One final note also is that families frequently adopt a “wait and see” approach in the face of difficulties. They want to believe that the free public education is going to pull Paul through. In some cases it does, but in other cases it may “take a village”. Families believe that because the educational institution is not referring out, their child might not need the additional support. But then, years later we will receive that distressed phone call when the parent finally realizes their child may need more support. This “wait and see” approach work against the whole notion of early intervention. Every year that the child has to work harder, they feel more “different” than their peers and their self-esteem suffers. It is important to not wait, but to gain the information you need about your child’s learning behavior as soon as possible. Make sure that your child has a comprehensive evaluation that will add to everyone’s understanding and do not wait until report cards come out in November.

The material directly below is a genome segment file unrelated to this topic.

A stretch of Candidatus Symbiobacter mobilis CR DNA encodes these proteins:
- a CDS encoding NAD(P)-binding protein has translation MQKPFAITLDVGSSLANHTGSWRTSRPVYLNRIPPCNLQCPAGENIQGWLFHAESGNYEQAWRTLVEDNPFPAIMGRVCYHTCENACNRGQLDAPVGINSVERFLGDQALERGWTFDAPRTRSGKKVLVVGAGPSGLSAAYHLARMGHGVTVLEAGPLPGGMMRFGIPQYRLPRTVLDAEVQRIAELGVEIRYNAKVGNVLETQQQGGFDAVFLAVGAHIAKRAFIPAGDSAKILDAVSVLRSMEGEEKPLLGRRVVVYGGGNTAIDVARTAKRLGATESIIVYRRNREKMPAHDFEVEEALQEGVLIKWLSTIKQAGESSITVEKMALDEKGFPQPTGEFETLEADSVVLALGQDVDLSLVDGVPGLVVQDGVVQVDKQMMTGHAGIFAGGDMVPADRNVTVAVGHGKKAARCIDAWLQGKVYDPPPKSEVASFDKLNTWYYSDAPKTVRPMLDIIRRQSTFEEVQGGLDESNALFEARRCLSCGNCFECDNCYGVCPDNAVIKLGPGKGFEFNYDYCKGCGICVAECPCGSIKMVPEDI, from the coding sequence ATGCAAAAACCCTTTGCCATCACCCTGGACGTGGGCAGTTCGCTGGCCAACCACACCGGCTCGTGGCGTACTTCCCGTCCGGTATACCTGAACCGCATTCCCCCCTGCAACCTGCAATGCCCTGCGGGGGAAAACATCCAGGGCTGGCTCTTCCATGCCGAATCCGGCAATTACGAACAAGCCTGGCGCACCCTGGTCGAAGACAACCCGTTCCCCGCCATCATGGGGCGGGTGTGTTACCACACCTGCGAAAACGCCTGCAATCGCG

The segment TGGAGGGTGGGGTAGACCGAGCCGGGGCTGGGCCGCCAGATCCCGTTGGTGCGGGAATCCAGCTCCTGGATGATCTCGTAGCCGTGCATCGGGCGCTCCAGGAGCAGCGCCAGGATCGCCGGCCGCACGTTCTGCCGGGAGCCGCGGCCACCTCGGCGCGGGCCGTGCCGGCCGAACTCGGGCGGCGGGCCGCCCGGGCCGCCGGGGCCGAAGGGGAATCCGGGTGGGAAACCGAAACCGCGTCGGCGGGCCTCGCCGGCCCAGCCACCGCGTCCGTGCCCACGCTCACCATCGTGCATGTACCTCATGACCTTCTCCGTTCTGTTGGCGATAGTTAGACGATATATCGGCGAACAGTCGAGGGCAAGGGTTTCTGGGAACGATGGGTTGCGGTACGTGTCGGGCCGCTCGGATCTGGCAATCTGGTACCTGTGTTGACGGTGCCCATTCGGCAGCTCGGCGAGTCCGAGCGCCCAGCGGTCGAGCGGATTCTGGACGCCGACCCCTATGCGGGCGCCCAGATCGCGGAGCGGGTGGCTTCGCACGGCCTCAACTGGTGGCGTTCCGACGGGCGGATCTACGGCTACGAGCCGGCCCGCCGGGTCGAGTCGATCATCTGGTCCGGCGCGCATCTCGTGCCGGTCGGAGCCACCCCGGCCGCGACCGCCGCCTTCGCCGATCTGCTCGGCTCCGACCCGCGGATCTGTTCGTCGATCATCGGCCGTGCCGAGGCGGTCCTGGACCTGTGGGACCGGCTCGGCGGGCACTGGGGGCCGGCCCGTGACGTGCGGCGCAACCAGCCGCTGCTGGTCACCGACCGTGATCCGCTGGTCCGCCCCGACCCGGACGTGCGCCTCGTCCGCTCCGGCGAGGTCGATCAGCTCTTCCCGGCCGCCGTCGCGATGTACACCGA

Please do not read this as a “bash” against educational systems. We work wonderfully well with a number of schools in our area and there are many well meaning teachers that want to do well by kids and are bending over backwards to support their students. The problem lies in the disconnect between the educational and private sector and many students are falling through the cracks because of it. We need each other to help students thrive and be the best that they can be.
Warm regards, Maude
This page is first published at http://www.maude-leroux.com/do-you-really-know-the-profile-of-your-child-do-you-understand-their-learning-behavior/